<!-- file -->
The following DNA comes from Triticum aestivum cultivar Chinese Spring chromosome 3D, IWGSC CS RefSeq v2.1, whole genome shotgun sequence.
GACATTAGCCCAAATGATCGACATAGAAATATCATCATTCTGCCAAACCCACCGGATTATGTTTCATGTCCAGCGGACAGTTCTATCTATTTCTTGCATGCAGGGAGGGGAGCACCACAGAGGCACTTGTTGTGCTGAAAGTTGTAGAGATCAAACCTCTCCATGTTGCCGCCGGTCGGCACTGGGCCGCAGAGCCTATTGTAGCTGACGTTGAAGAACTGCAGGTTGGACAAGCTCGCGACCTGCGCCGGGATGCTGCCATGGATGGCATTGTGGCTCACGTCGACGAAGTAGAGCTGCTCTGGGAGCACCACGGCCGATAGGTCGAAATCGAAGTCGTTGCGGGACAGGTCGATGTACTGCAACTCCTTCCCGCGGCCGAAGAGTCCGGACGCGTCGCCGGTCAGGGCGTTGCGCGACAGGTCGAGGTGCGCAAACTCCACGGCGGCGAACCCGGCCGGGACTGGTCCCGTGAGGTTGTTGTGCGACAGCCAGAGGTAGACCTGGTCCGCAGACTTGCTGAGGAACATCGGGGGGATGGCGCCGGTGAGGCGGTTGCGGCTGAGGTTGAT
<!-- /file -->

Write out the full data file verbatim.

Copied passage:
The following DNA comes from Triticum aestivum cultivar Chinese Spring chromosome 3D, IWGSC CS RefSeq v2.1, whole genome shotgun sequence.
GACATTAGCCCAAATGATCGACATAGAAATATCATCATTCTGCCAAACCCACCGGATTATGTTTCATGTCCAGCGGACAGTTCTATCTATTTCTTGCATGCAGGGAGGGGAGCACCACAGAGGCACTTGTTGTGCTGAAAGTTGTAGAGATCAAACCTCTCCATGTTGCCGCCGGTCGGCACTGGGCCGCAGAGCCTATTGTAGCTGACGTTGAAGAACTGCAGGTTGGACAAGCTCGCGACCTGCGCCGGGATGCTGCCATGGATGGCATTGTGGCTCACGTCGACGAAGTAGAGCTGCTCTGGGAGCACCACGGCCGATAGGTCGAAATCGAAGTCGTTGCGGGACAGGTCGATGTACTGCAACTCCTTCCCGCGGCCGAAGAGTCCGGACGCGTCGCCGGTCAGGGCGTTGCGCGACAGGTCGAGGTGCGCAAACTCCACGGCGGCGAACCCGGCCGGGACTGGTCCCGTGAGGTTGTTGTGCGACAGCCAGAGGTAGACCTGGTCCGCAGACTTGCTGAGGAACATCGGGGGGATGGCGCCGGTGAGGCGGTTGCGGCTGAGGTTGAT